After guiding a visitor through the basics of Marquette's ball-screen offense on the floor of the Al McGuire Center, coach Buzz Williams was asked if he has found a rotation this season with which he has been comfortable.

"Trying," he said, "trying."

In a yearlong attempt to balance a roster top-heavy with defense, Williams has changed starting lineups, sometimes to begin the second half. He has run players in waves, 11-deep, at opponents, and has sometimes stayed for long stretches with the same group.

It has been a constant experiment to get a little more from an outside-the-bubble team that will take records of 13-10 and 5-5 (Big East) into Seton Hall (13-10, 4-6) Tuesday night.

"I think any rotation by any coach depends on the consistency of the rotation," Williams said. "You could pick a game and go, 'Hey, that should be your rotation.' Then you could look at the next game and go, 'Ah, that's not the rotation.'

"Some of it is matchup dependent. Some of it is dependent upon ... as much as we have struggled to score at times, then we've got to do everything in our power to keep the other team from scoring. Who is it that's helping us offensively, and if they are helping us offensively on a consistent basis, then who is it defensively who is playing to the scouting report and giving us the best chance to win?"

Two recent examples were the home victories against Providence and Butler.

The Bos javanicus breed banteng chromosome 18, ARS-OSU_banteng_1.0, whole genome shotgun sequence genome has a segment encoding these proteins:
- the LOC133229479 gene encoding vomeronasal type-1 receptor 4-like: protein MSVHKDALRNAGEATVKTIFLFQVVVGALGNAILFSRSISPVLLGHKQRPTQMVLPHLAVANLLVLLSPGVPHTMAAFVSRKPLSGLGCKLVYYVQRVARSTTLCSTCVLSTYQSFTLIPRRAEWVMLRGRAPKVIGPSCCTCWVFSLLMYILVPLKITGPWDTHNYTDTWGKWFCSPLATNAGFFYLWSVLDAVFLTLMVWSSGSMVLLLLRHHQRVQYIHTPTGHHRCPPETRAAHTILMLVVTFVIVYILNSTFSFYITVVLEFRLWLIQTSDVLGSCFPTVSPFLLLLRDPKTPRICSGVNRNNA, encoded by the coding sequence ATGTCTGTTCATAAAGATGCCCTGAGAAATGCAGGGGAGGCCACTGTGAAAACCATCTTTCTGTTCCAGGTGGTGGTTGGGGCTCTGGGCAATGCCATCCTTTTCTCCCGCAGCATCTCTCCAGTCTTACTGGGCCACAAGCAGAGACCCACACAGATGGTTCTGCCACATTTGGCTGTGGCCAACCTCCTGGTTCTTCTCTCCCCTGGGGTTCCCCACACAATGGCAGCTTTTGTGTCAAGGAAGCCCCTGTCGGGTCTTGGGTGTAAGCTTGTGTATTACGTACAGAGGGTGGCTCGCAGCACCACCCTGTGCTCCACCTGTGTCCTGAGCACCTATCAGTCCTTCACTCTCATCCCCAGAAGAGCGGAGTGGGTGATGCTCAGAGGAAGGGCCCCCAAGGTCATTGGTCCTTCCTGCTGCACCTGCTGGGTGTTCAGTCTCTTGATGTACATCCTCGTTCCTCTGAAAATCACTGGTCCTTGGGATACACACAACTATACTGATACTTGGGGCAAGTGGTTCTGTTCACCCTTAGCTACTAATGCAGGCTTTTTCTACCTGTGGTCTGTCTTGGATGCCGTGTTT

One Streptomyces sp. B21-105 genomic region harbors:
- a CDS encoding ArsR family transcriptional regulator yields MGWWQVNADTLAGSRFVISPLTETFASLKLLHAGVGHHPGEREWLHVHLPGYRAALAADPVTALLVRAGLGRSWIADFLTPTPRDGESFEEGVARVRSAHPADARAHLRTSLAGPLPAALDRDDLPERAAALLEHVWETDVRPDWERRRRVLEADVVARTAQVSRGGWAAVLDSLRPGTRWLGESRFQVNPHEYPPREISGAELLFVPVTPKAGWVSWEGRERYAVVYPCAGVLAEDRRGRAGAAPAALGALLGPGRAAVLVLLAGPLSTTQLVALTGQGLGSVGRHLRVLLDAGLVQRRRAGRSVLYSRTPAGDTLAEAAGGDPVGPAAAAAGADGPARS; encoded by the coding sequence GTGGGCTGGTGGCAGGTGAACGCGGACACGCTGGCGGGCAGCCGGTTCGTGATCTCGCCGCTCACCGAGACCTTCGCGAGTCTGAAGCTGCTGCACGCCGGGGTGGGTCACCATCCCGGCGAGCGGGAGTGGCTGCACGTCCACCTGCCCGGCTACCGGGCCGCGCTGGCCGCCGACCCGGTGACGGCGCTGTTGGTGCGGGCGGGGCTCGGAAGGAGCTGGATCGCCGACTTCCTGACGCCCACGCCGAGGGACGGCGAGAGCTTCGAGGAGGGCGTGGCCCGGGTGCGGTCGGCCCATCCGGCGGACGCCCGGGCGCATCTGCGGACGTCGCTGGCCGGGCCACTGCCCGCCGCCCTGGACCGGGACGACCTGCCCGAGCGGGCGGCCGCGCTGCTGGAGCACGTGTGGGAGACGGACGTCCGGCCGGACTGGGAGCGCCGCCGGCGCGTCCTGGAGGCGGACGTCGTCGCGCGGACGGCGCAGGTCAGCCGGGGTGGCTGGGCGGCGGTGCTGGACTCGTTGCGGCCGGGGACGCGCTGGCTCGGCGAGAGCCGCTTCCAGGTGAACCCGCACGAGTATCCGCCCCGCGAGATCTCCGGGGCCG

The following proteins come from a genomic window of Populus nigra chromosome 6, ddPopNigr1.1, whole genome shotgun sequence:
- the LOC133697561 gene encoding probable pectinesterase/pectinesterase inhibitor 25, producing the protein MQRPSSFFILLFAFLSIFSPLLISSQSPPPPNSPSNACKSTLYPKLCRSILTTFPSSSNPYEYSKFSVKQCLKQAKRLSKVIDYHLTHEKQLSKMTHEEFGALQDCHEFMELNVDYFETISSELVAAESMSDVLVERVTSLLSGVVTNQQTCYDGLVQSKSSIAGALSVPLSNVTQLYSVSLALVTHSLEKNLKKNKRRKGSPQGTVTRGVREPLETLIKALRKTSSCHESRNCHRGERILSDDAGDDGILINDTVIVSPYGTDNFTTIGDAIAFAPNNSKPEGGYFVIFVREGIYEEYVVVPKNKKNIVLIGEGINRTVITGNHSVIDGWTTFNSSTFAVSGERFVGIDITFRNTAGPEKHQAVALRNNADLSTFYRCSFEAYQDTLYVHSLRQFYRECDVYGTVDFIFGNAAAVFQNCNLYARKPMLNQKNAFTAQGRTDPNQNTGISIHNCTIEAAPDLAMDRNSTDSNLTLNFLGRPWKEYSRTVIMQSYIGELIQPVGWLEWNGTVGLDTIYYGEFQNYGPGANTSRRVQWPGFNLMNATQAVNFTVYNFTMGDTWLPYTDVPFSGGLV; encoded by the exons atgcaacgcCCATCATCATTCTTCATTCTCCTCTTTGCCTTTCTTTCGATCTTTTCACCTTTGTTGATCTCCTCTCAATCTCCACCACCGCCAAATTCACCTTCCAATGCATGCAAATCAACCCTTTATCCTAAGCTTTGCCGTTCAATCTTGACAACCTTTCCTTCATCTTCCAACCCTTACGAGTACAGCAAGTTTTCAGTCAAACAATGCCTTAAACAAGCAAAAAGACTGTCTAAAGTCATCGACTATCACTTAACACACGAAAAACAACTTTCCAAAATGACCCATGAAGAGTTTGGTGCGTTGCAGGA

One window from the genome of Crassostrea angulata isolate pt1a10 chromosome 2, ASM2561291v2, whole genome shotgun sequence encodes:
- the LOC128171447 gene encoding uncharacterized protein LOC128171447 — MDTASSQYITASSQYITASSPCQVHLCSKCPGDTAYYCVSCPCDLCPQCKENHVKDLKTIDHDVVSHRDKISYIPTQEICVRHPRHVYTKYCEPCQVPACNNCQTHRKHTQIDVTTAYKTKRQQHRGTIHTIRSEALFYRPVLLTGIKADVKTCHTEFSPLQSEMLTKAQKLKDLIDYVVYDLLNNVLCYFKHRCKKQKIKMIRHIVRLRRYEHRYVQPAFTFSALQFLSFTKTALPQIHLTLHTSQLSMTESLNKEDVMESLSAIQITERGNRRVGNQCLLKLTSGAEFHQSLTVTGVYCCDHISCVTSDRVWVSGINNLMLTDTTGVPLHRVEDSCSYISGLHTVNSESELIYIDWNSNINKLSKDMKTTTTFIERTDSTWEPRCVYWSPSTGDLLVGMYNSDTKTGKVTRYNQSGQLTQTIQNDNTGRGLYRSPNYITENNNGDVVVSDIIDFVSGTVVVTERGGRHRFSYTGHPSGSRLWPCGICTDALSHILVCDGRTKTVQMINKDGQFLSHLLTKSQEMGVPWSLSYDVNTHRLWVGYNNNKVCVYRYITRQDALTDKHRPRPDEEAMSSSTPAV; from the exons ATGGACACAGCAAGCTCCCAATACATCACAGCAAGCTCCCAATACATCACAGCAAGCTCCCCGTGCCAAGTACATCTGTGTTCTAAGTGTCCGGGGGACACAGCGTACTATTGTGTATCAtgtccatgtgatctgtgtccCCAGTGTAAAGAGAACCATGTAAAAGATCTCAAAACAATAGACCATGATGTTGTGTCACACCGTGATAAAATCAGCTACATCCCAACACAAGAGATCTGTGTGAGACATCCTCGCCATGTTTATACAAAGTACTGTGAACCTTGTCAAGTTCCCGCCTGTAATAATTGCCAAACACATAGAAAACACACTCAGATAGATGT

"We're running those dudes in, platooning them," Williams said of the Providence game. "Why? I wasn't picking on anybody. I think we have more on our roster, no better, we have more. We're going to try to play 94 feet."

Butler was altogether a different situation. The Golden Eagles were down by 10 points in the second half, with Davante Gardner and Jamil Wilson sitting.

"We're in foul trouble, so who we start in the second half is going to be different from who we start in the first half," Williams said. "And then you think about the run we went on.

"Our two leading scorers did not play. How can you say for a team that scored 23 points in the first half, the best way to score is to have your two leading scorers in conference play on the bench?"

Todd Mayo got hot, scoring 17 points in the second half, with center Chris Otule, who was weakened by illness, clearing things out for the junior guard.

"It worked out that a-way, so we just rode with it," Williams said. "Todd was playing great. Deonte (Burton) was playing great. Chris completely changed the game. Chris is literally bulldozing guys. I would say of the 27 points Todd and Deonte scored between them, I'd say 10 to 12 were because Chris just bulldozes and opens up the floor.

"Do we have the best offensive players on the floor? On paper, no. Davante and Jamil are our best offensive players. But our highest production in a second half in Big East play came with those two guys on the bench. How can you say that's our rotation?"